introduction to ratioal numbers: definition, structure, properties
Rational numbers are whole numbers, fractions, and decimals - the numbers we use in our daily lives. In mathematics, the formal definition of a rational number is any number that can be expressed as the quotient or fraction a/b of two integers, with the denominator b not equal to zero. Since b may be equal to 1, every integer is a rational number. In other words, a rational number is a number that can be written as a simple fraction or as a ratio. For example, 1.5 is a rational number because 1.5 = 3/2.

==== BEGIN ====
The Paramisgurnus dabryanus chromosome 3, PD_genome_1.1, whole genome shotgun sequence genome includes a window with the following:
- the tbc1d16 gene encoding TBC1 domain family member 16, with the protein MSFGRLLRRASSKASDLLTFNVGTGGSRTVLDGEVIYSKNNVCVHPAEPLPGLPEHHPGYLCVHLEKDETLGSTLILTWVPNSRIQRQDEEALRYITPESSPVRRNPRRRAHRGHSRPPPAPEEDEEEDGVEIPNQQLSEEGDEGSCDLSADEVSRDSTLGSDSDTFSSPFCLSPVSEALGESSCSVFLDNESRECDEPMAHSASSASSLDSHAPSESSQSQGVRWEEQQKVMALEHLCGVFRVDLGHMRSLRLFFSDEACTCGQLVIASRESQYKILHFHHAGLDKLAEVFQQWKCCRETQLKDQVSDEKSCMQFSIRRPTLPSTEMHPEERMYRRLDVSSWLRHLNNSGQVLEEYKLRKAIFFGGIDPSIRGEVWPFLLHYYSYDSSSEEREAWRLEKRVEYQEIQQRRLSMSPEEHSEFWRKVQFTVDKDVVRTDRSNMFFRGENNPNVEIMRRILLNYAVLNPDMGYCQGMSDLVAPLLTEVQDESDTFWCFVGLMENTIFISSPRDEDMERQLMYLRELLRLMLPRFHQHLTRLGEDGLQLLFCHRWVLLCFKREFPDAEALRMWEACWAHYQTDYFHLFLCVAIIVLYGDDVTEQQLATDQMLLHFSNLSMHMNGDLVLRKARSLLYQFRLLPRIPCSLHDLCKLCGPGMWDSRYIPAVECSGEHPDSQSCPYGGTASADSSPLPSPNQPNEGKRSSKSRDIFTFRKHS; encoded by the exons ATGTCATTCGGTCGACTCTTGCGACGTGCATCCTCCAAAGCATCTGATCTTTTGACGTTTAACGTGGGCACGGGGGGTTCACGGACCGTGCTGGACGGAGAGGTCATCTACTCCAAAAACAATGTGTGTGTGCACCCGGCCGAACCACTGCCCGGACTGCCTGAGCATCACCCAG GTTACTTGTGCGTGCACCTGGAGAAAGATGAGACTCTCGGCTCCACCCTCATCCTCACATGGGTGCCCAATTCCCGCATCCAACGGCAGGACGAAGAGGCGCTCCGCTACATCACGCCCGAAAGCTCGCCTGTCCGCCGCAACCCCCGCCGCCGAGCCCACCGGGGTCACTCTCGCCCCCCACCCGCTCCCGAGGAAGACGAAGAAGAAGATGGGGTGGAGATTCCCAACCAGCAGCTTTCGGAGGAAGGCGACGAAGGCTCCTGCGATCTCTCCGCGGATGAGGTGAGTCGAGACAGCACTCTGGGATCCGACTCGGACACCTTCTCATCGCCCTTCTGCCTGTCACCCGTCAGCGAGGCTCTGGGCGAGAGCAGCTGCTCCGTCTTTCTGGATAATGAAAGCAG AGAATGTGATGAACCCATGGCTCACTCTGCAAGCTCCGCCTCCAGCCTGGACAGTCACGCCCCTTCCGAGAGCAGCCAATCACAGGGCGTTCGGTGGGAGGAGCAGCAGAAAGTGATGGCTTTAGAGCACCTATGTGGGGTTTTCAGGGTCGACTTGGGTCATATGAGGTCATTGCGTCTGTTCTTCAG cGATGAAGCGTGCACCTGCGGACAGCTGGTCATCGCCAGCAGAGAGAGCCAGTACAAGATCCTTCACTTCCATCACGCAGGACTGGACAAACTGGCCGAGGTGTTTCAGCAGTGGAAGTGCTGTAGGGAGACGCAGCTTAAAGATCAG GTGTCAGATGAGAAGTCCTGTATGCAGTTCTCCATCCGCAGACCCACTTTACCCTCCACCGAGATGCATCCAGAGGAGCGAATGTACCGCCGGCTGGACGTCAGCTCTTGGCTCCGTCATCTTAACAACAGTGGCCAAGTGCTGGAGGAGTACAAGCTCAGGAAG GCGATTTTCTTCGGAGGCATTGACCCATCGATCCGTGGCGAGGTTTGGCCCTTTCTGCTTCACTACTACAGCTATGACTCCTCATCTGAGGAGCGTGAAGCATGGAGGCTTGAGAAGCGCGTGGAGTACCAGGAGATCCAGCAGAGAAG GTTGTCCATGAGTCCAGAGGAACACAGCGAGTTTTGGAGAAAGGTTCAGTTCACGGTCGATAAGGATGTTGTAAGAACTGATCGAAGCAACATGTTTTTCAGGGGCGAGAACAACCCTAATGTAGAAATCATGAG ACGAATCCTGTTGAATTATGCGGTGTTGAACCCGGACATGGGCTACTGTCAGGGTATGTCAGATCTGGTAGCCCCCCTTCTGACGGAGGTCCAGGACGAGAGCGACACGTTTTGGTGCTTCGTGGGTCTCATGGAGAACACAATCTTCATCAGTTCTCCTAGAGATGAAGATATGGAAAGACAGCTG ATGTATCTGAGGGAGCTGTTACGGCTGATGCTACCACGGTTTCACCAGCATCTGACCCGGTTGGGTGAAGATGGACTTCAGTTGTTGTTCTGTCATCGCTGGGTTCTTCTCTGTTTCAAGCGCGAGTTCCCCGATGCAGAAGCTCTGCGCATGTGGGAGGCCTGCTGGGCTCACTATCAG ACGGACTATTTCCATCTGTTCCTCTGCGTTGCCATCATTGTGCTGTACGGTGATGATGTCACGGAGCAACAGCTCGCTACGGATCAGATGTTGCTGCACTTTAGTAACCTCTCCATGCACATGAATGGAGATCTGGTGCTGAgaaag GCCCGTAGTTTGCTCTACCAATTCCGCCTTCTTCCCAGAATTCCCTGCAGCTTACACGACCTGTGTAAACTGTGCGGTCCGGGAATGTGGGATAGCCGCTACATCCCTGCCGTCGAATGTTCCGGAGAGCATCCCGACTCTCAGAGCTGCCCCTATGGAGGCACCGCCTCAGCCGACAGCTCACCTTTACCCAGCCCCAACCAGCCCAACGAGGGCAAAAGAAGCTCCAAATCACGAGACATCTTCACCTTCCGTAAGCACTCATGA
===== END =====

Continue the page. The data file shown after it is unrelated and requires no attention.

In contrast, a real number that is not rational is called irrational. Because the square root of 2 cannot be written as a simple fraction, it is not a rational number, which means an irrational number, and there are many more such numbers as π, and e.